Contextually, you highlight P&G’s competition from up and coming companies like Dollar Shave Club. However, P&G has been squeezed from both sides, as extremely low cost private labels are also stealing share (https://money.cnn.com/2018/04/19/news/companies/procter-and-gamble/index.html). This could be the way that they maintain their brand image as a premium product.
Great post! I find it interesting that Alibaba is using its machine learning capability to improve traffic congestion. What does Alibaba get from this relationship? Are they compensated with money, improved delivery times, or awareness? I am also worried that with an integrated system for traffic management, or any other traditional public service, there may be the potential for external hacking, which could severely disrupt the flow of a city.
Great read. I see the parallel between the Marine Corps encouraging rapid and decentralized decision making to the decentralized manufacturing achievable through additive manufacturing. My question would be how much value is there to standardization of equipment?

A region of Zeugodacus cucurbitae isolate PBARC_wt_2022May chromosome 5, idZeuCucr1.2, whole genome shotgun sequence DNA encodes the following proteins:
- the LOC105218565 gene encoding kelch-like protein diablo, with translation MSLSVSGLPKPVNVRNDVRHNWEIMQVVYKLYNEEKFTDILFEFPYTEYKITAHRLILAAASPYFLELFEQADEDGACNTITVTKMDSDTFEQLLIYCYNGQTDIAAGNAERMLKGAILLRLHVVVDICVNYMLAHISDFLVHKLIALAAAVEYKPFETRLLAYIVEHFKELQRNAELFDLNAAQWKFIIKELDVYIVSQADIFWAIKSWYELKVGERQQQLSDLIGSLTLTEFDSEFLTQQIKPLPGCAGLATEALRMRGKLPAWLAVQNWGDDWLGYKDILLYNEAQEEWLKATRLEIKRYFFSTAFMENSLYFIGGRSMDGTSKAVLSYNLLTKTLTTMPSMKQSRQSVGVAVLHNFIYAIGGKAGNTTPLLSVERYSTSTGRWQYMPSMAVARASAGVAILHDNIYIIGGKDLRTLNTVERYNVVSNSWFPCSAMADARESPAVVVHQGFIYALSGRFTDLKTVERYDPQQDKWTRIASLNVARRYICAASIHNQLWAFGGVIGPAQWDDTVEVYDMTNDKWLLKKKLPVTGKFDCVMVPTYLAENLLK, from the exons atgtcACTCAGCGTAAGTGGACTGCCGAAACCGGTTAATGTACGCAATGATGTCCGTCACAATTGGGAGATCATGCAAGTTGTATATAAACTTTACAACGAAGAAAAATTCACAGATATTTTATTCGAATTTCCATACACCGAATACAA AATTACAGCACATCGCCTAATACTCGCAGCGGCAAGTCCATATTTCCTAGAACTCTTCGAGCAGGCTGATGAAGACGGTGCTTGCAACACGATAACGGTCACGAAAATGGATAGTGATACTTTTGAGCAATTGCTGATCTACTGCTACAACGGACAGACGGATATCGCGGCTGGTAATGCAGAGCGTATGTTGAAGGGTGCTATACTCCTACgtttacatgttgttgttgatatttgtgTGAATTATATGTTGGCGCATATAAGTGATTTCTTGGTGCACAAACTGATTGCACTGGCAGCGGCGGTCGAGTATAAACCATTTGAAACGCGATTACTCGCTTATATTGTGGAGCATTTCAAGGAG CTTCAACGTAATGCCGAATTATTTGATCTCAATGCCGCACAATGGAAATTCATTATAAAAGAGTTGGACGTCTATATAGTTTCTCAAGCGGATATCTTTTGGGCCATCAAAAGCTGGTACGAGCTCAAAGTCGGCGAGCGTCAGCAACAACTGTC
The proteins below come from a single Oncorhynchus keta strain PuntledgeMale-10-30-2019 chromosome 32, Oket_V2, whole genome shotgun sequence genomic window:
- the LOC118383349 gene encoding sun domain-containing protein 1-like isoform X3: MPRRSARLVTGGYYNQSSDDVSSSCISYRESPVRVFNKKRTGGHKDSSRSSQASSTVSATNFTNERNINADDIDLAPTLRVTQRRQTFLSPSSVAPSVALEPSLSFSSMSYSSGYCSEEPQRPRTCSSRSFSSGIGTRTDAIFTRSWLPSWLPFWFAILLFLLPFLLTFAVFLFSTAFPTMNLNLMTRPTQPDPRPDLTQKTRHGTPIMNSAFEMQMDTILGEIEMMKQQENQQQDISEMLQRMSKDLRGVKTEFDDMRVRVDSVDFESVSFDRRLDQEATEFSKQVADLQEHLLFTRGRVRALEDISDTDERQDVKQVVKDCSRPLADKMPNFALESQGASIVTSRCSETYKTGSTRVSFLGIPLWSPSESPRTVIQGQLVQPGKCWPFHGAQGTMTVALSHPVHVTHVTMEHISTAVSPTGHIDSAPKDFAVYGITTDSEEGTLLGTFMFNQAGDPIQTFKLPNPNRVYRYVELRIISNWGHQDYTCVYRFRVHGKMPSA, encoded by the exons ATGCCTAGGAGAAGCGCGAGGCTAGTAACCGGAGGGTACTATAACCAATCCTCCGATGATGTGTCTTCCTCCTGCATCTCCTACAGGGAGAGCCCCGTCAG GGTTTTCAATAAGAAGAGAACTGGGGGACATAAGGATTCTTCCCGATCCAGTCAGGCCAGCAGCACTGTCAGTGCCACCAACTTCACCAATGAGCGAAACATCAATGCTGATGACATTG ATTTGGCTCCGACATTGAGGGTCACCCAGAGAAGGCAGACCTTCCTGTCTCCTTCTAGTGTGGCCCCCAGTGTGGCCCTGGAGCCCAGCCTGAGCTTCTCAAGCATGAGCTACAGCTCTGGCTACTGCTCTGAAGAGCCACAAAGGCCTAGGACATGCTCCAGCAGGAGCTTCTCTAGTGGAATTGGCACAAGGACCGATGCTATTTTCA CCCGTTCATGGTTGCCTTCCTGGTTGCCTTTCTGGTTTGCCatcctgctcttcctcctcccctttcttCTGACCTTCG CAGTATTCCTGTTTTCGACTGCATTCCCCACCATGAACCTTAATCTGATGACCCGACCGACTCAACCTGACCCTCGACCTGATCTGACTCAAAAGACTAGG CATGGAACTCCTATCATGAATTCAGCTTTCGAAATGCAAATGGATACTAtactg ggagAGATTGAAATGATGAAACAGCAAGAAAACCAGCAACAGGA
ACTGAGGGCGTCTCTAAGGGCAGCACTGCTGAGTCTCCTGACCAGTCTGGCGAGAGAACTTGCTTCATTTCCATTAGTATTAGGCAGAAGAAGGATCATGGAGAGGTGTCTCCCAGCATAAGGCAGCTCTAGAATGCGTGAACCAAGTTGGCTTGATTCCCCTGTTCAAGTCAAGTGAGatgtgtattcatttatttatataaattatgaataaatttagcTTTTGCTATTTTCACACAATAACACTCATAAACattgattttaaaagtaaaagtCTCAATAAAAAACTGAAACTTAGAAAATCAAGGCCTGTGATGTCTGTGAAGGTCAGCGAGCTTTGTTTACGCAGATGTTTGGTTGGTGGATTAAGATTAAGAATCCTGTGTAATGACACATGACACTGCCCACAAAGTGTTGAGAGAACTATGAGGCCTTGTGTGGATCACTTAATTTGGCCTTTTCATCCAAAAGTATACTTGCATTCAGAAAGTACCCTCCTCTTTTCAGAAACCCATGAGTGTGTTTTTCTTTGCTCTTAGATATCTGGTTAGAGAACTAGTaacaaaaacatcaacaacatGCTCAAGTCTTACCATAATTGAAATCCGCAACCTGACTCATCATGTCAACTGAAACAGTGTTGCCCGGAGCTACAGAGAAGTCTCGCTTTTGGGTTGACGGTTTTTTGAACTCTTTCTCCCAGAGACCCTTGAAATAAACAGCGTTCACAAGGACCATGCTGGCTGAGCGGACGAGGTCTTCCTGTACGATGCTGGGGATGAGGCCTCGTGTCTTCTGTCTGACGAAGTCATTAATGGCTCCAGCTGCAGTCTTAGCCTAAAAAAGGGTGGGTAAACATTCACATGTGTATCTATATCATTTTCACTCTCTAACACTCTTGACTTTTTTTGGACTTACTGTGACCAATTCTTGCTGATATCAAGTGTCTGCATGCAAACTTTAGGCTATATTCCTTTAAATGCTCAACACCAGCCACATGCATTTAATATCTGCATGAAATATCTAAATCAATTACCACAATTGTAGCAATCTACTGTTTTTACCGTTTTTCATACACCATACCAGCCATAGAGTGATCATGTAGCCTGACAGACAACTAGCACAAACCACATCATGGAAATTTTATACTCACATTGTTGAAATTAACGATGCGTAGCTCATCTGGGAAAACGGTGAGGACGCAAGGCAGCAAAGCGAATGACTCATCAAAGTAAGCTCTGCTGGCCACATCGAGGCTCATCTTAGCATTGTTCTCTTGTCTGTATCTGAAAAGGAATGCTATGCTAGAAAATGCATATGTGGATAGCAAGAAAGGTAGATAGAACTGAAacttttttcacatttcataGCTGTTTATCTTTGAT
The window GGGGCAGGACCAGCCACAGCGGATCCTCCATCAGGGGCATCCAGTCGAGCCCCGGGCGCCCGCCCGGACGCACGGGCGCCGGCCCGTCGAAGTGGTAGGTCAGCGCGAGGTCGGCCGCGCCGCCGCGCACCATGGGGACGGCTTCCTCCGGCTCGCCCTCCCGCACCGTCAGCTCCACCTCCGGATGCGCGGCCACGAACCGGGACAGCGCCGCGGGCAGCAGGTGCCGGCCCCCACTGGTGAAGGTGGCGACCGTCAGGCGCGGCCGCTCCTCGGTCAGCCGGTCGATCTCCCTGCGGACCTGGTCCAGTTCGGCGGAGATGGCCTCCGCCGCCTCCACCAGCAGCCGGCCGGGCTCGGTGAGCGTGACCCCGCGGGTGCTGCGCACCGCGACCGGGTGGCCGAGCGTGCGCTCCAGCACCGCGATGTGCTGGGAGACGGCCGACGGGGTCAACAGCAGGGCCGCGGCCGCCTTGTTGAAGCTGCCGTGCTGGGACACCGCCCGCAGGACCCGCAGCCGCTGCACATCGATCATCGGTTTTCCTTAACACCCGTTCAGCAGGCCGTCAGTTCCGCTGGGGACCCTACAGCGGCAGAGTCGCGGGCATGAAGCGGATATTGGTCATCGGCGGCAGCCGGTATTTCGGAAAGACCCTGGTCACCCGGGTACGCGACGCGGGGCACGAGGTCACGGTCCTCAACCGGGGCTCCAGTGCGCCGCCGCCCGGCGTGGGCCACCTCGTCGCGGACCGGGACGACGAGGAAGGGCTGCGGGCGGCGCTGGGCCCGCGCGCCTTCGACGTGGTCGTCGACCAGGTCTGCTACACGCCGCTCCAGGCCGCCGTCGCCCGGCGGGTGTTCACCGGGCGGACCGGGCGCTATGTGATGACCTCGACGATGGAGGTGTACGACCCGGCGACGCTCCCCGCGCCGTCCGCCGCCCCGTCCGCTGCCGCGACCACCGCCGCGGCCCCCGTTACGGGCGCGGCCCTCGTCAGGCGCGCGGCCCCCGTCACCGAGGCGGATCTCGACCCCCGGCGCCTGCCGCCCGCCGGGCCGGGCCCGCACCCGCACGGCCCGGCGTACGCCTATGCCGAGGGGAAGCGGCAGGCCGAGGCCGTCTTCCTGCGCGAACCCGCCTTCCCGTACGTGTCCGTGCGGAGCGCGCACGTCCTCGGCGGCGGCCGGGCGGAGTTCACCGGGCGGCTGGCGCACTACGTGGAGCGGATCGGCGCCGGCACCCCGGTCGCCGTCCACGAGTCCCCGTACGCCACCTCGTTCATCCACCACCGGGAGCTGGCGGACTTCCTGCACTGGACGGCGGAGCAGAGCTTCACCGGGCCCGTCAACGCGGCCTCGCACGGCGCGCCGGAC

You mention the goal that each squad of 12 marines would be able to make its own equipment set. What if one squad discovers an innovation or best practice, how would this information be distributed to the rest of the organization to influence other squads? Making replacement parts locally certainly seems advantageous, but how about equipping a unit in the first place, is this a task more suited to traditional manufacturing methods with more standardization?
Great essay! I am thinking a little more about your recommendation to remove some variables from the data set (e.g. Zip codes) to reduce potential biases. Does removing some of these variables potentially negatively impact the quality of the matches produced? For example, you may find what appears to be a great match but then discover that you live hours away from each other. Could this scenario negatively impact the perceived value of the app? Additionally, might the system eventually begin to intuit this information? If a subset of the population for one zip code exhibits similar behaviors internally, then the system may begin categorizing those people together anyway and continuing to make decisions based on this category. The machine may “learn” the zip code relationships informally despite not being fed the information directly.